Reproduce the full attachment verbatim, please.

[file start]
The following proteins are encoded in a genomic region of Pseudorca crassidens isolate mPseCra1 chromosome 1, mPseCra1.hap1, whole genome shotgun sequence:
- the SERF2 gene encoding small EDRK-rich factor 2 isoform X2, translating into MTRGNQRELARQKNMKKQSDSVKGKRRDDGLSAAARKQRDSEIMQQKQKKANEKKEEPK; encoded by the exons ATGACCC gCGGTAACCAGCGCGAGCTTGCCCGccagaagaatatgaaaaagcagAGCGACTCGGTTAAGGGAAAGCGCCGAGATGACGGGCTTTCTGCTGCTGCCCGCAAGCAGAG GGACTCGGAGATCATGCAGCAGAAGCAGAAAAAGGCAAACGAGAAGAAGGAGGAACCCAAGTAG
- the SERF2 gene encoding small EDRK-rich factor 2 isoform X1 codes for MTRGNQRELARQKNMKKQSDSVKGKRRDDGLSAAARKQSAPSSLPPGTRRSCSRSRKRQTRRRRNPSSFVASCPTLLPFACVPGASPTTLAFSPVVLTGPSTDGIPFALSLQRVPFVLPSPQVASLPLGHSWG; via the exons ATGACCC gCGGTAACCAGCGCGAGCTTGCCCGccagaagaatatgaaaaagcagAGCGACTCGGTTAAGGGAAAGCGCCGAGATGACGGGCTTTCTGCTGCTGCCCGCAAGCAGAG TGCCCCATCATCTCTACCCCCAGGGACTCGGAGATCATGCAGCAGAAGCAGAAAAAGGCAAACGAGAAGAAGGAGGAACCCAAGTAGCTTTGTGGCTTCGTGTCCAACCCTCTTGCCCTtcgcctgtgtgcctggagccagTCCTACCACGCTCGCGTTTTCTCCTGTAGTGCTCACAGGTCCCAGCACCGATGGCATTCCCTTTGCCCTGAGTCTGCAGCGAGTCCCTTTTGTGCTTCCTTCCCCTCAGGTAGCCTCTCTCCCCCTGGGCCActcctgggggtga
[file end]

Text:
The following proteins are encoded in a genomic region of Pseudorca crassidens isolate mPseCra1 chromosome 1, mPseCra1.hap1, whole genome shotgun sequence:
- the SERF2 gene encoding small EDRK-rich factor 2 isoform X2, translating into MTRGNQRELARQKNMKKQSDSVKGKRRDDGLSAAARKQRDSEIMQQKQKKANEKKEEPK; encoded by the exons ATGACCC gCGGTAACCAGCGCGAGCTTGCCCGccagaagaatatgaaaaagcagAGCGACTCGGTTAAGGGAAAGCGCCGAGATGACGGGCTTTCTGCTGCTGCCCGCAAGCAGAG GGACTCGGAGATCATGCAGCAGAAGCAGAAAAAGGCAAACGAGAAGAAGGAGGAACCCAAGTAG
- the SERF2 gene encoding small EDRK-rich factor 2 isoform X1 codes for MTRGNQRELARQKNMKKQSDSVKGKRRDDGLSAAARKQSAPSSLPPGTRRSCSRSRKRQTRRRRNPSSFVASCPTLLPFACVPGASPTTLAFSPVVLTGPSTDGIPFALSLQRVPFVLPSPQVASLPLGHSWG; via the exons ATGACCC gCGGTAACCAGCGCGAGCTTGCCCGccagaagaatatgaaaaagcagAGCGACTCGGTTAAGGGAAAGCGCCGAGATGACGGGCTTTCTGCTGCTGCCCGCAAGCAGAG TGCCCCATCATCTCTACCCCCAGGGACTCGGAGATCATGCAGCAGAAGCAGAAAAAGGCAAACGAGAAGAAGGAGGAACCCAAGTAGCTTTGTGGCTTCGTGTCCAACCCTCTTGCCCTtcgcctgtgtgcctggagccagTCCTACCACGCTCGCGTTTTCTCCTGTAGTGCTCACAGGTCCCAGCACCGATGGCATTCCCTTTGCCCTGAGTCTGCAGCGAGTCCCTTTTGTGCTTCCTTCCCCTCAGGTAGCCTCTCTCCCCCTGGGCCActcctgggggtga